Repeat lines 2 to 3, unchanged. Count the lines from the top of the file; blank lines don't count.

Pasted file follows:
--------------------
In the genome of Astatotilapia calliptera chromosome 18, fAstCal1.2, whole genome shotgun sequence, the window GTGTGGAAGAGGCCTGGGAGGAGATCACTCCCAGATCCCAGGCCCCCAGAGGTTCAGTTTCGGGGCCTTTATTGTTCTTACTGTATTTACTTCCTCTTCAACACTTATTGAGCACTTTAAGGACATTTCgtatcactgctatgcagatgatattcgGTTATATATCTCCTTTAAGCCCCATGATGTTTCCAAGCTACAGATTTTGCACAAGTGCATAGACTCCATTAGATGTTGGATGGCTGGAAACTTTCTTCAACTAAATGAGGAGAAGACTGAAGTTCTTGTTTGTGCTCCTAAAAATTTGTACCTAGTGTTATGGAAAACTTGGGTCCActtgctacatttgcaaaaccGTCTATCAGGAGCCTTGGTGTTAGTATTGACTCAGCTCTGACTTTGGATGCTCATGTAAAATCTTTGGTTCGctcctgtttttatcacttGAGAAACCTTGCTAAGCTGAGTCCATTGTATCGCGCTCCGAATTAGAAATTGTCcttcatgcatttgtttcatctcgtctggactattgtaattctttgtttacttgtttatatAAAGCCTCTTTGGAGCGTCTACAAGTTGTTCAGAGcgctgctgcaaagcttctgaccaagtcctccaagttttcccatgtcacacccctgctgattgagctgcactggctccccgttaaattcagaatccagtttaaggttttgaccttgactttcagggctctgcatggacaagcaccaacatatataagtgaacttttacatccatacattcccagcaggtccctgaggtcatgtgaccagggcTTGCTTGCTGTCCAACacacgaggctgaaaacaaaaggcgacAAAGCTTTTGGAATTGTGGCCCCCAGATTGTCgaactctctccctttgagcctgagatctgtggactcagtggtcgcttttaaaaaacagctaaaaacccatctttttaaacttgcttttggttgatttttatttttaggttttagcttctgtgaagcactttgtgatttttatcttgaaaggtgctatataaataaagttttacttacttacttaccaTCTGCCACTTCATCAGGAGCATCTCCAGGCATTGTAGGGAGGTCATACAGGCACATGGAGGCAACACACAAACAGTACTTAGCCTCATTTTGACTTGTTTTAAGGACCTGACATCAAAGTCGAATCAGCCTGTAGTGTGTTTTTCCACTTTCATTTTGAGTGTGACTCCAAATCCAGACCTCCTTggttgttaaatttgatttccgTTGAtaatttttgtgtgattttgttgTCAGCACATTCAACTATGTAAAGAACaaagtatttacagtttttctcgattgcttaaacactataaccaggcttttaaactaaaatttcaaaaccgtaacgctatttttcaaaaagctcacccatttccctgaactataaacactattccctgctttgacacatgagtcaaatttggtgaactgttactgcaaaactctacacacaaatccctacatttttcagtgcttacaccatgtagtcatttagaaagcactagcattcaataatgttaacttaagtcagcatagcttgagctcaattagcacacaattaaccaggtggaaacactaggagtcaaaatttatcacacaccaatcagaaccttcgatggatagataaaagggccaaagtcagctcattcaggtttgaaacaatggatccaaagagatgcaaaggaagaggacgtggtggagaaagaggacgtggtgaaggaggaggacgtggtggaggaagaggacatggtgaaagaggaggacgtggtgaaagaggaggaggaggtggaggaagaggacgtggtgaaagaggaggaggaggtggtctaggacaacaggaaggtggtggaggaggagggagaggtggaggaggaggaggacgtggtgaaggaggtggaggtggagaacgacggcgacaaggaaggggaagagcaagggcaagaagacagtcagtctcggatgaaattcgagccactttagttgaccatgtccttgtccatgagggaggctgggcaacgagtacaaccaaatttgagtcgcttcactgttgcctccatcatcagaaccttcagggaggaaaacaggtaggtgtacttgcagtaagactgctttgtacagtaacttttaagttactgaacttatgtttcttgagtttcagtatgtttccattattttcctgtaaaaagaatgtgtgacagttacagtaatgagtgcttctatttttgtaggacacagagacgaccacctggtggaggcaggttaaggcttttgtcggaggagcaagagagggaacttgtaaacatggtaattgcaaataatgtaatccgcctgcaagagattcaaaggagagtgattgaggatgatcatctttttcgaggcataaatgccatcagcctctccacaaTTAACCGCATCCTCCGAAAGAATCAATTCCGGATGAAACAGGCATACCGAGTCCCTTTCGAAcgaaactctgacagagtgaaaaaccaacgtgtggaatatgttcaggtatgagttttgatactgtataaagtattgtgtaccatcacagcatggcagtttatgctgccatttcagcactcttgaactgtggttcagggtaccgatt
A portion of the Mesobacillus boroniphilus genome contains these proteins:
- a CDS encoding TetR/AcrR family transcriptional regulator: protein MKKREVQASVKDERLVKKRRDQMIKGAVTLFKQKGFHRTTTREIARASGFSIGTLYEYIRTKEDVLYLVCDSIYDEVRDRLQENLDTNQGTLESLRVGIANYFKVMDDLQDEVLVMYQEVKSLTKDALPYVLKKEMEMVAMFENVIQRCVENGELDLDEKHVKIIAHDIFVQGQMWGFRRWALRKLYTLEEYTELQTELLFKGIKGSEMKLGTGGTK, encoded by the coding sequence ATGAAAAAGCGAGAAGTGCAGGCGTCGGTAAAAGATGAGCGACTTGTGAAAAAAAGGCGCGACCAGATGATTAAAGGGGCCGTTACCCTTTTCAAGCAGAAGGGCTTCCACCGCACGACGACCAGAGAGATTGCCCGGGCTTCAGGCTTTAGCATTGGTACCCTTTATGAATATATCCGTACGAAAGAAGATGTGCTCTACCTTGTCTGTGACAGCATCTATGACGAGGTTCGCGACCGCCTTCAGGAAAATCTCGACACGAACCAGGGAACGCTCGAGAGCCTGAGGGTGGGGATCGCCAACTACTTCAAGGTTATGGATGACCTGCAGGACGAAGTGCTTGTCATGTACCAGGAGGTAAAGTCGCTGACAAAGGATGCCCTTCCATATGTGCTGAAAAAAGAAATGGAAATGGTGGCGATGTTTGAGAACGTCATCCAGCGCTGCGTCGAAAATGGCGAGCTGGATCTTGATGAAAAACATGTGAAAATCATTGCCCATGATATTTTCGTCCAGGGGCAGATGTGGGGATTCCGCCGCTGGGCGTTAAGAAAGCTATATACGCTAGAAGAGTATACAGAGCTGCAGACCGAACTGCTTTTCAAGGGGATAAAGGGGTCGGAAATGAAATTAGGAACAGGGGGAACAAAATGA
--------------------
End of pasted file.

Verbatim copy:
A portion of the Mesobacillus boroniphilus genome contains these proteins:
- a CDS encoding TetR/AcrR family transcriptional regulator: protein MKKREVQASVKDERLVKKRRDQMIKGAVTLFKQKGFHRTTTREIARASGFSIGTLYEYIRTKEDVLYLVCDSIYDEVRDRLQENLDTNQGTLESLRVGIANYFKVMDDLQDEVLVMYQEVKSLTKDALPYVLKKEMEMVAMFENVIQRCVENGELDLDEKHVKIIAHDIFVQGQMWGFRRWALRKLYTLEEYTELQTELLFKGIKGSEMKLGTGGTK, encoded by the coding sequence ATGAAAAAGCGAGAAGTGCAGGCGTCGGTAAAAGATGAGCGACTTGTGAAAAAAAGGCGCGACCAGATGATTAAAGGGGCCGTTACCCTTTTCAAGCAGAAGGGCTTCCACCGCACGACGACCAGAGAGATTGCCCGGGCTTCAGGCTTTAGCATTGGTACCCTTTATGAATATATCCGTACGAAAGAAGATGTGCTCTACCTTGTCTGTGACAGCATCTATGACGAGGTTCGCGACCGCCTTCAGGAAAATCTCGACACGAACCAGGGAACGCTCGAGAGCCTGAGGGTGGGGATCGCCAACTACTTCAAGGTTATGGATGACCTGCAGGACGAAGTGCTTGTCATGTACCAGGAGGTAAAGTCGCTGACAAAGGATGCCCTTCCATATGTGCTGAAAAAAGAAATGGAAATGGTGGCGATGTTTGAGAACGTCATCCAGCGCTGCGTCGAAAATGGCGAGCTGGATCTTGATGAAAAACATGTGAAAATCATTGCCCATGATATTTTCGTCCAGGGGCAGATGTGGGGATTCCGCCGCTGGGCGTTAAGAAAGCTATATACGCTAGAAGAGTATACAGAGCTGCAGACCGAACTGCTTTTCAAGGGGATAAAGGGGTCGGAAATGAAATTAGGAACAGGGGGAACAAAATGA